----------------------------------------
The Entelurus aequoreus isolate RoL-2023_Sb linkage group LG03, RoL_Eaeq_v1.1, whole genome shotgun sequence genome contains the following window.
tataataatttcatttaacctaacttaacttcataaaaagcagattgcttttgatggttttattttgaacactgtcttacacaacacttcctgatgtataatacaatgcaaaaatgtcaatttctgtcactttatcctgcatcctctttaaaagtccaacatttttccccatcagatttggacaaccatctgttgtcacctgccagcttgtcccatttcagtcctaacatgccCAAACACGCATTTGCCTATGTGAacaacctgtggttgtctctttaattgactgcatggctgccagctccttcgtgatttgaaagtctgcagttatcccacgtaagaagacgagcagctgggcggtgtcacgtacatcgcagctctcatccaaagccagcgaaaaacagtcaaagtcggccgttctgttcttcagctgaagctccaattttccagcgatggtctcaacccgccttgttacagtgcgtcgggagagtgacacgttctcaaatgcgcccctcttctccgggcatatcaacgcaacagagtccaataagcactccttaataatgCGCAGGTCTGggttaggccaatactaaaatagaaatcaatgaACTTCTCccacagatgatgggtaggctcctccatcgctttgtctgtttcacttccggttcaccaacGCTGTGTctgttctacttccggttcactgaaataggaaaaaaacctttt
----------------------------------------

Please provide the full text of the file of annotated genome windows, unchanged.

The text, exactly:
The Entelurus aequoreus isolate RoL-2023_Sb linkage group LG03, RoL_Eaeq_v1.1, whole genome shotgun sequence genome contains the following window.
tataataatttcatttaacctaacttaacttcataaaaagcagattgcttttgatggttttattttgaacactgtcttacacaacacttcctgatgtataatacaatgcaaaaatgtcaatttctgtcactttatcctgcatcctctttaaaagtccaacatttttccccatcagatttggacaaccatctgttgtcacctgccagcttgtcccatttcagtcctaacatgccCAAACACGCATTTGCCTATGTGAacaacctgtggttgtctctttaattgactgcatggctgccagctccttcgtgatttgaaagtctgcagttatcccacgtaagaagacgagcagctgggcggtgtcacgtacatcgcagctctcatccaaagccagcgaaaaacagtcaaagtcggccgttctgttcttcagctgaagctccaattttccagcgatggtctcaacccgccttgttacagtgcgtcgggagagtgacacgttctcaaatgcgcccctcttctccgggcatatcaacgcaacagagtccaataagcactccttaataatgCGCAGGTCTGggttaggccaatactaaaatagaaatcaatgaACTTCTCccacagatgatgggtaggctcctccatcgctttgtctgtttcacttccggttcaccaacGCTGTGTctgttctacttccggttcactgaaataggaaaaaaacctttt